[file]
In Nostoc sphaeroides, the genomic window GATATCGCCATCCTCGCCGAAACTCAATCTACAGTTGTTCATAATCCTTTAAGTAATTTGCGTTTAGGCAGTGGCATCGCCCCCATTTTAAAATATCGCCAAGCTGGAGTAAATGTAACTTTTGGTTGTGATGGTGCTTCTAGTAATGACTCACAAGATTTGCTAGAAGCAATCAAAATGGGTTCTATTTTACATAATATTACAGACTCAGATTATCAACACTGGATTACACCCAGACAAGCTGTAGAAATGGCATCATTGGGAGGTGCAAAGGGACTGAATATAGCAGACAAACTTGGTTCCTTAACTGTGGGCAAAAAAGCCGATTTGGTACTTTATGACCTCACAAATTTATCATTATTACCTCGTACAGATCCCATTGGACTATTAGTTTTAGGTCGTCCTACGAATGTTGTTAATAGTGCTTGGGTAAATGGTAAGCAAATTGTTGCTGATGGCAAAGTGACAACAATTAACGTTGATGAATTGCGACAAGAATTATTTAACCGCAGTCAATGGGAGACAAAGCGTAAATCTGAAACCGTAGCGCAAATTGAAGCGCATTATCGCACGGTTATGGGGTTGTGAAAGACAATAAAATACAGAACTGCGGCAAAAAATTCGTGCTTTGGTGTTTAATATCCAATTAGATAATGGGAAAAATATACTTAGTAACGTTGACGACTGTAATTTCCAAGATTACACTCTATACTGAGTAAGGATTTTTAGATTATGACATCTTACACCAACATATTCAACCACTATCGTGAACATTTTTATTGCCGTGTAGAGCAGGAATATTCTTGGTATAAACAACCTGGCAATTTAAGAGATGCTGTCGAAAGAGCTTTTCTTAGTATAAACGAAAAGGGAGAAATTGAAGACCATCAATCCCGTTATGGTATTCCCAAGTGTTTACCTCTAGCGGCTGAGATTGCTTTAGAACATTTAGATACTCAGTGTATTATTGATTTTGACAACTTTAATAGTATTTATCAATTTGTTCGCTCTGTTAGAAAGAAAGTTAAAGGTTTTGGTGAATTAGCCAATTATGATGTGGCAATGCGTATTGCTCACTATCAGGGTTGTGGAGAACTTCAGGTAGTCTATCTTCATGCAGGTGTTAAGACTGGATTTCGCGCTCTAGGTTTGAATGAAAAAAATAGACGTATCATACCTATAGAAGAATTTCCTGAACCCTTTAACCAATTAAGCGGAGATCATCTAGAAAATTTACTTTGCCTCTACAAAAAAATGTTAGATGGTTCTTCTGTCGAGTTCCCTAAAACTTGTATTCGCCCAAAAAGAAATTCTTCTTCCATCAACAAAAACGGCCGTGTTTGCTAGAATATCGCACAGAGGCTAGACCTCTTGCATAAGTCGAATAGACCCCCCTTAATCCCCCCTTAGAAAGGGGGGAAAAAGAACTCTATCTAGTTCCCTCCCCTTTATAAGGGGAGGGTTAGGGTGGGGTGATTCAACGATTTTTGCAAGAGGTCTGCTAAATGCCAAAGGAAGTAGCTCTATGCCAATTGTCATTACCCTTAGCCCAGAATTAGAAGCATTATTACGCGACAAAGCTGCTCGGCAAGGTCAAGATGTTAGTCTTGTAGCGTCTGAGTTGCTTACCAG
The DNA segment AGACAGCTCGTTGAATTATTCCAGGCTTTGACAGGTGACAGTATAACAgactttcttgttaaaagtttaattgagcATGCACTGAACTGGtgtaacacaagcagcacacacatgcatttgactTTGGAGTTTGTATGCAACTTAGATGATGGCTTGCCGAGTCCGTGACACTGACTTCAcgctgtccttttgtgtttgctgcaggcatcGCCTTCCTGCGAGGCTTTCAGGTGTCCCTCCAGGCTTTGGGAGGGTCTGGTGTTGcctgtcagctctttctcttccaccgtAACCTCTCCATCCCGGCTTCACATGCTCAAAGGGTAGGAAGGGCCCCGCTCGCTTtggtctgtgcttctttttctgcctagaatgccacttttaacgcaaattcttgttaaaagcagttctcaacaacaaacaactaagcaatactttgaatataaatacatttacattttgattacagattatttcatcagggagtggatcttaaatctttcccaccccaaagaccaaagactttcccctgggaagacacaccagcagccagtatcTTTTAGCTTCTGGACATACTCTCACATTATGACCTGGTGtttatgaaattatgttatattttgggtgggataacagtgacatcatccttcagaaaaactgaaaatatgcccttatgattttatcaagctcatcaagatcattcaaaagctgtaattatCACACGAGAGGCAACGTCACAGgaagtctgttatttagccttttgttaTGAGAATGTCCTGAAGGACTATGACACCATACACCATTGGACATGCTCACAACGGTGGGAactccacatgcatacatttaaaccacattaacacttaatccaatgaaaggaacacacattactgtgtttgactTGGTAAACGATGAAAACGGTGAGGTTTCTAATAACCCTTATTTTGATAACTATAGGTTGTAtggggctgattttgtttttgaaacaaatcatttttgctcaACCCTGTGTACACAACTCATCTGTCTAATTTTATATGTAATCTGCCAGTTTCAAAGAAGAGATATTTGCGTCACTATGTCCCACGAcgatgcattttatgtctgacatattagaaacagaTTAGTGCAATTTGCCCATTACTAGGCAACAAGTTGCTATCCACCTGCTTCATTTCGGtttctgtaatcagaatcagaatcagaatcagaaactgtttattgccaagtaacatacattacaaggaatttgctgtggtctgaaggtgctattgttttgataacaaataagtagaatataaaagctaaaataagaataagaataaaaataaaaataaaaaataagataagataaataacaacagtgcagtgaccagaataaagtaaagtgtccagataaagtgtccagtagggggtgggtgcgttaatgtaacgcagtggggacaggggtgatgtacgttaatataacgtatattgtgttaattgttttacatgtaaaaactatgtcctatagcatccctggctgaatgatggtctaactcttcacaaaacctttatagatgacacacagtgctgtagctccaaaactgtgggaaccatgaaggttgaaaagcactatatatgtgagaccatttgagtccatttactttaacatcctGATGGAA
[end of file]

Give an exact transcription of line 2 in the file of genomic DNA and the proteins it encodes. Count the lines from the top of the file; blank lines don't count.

The DNA segment AGACAGCTCGTTGAATTATTCCAGGCTTTGACAGGTGACAGTATAACAgactttcttgttaaaagtttaattgagcATGCACTGAACTGGtgtaacacaagcagcacacacatgcatttgactTTGGAGTTTGTATGCAACTTAGATGATGGCTTGCCGAGTCCGTGACACTGACTTCAcgctgtccttttgtgtttgctgcaggcatcGCCTTCCTGCGAGGCTTTCAGGTGTCCCTCCAGGCTTTGGGAGGGTCTGGTGTTGcctgtcagctctttctcttccaccgtAACCTCTCCATCCCGGCTTCACATGCTCAAAGGGTAGGAAGGGCCCCGCTCGCTTtggtctgtgcttctttttctgcctagaatgccacttttaacgcaaattcttgttaaaagcagttctcaacaacaaacaactaagcaatactttgaatataaatacatttacattttgattacagattatttcatcagggagtggatcttaaatctttcccaccccaaagaccaaagactttcccctgggaagacacaccagcagccagtatcTTTTAGCTTCTGGACATACTCTCACATTATGACCTGGTGtttatgaaattatgttatattttgggtgggataacagtgacatcatccttcagaaaaactgaaaatatgcccttatgattttatcaagctcatcaagatcattcaaaagctgtaattatCACACGAGAGGCAACGTCACAGgaagtctgttatttagccttttgttaTGAGAATGTCCTGAAGGACTATGACACCATACACCATTGGACATGCTCACAACGGTGGGAactccacatgcatacatttaaaccacattaacacttaatccaatgaaaggaacacacattactgtgtttgactTGGTAAACGATGAAAACGGTGAGGTTTCTAATAACCCTTATTTTGATAACTATAGGTTGTAtggggctgattttgtttttgaaacaaatcatttttgctcaACCCTGTGTACACAACTCATCTGTCTAATTTTATATGTAATCTGCCAGTTTCAAAGAAGAGATATTTGCGTCACTATGTCCCACGAcgatgcattttatgtctgacatattagaaacagaTTAGTGCAATTTGCCCATTACTAGGCAACAAGTTGCTATCCACCTGCTTCATTTCGGtttctgtaatcagaatcagaatcagaatcagaaactgtttattgccaagtaacatacattacaaggaatttgctgtggtctgaaggtgctattgttttgataacaaataagtagaatataaaagctaaaataagaataagaataaaaataaaaataaaaaataagataagataaataacaacagtgcagtgaccagaataaagtaaagtgtccagataaagtgtccagtagggggtgggtgcgttaatgtaacgcagtggggacaggggtgatgtacgttaatataacgtatattgtgttaattgttttacatgtaaaaactatgtcctatagcatccctggctgaatgatggtctaactcttcacaaaacctttatagatgacacacagtgctgtagctccaaaactgtgggaaccatgaaggttgaaaagcactatatatgtgagaccatttgagtccatttactttaacatcctGATGGAA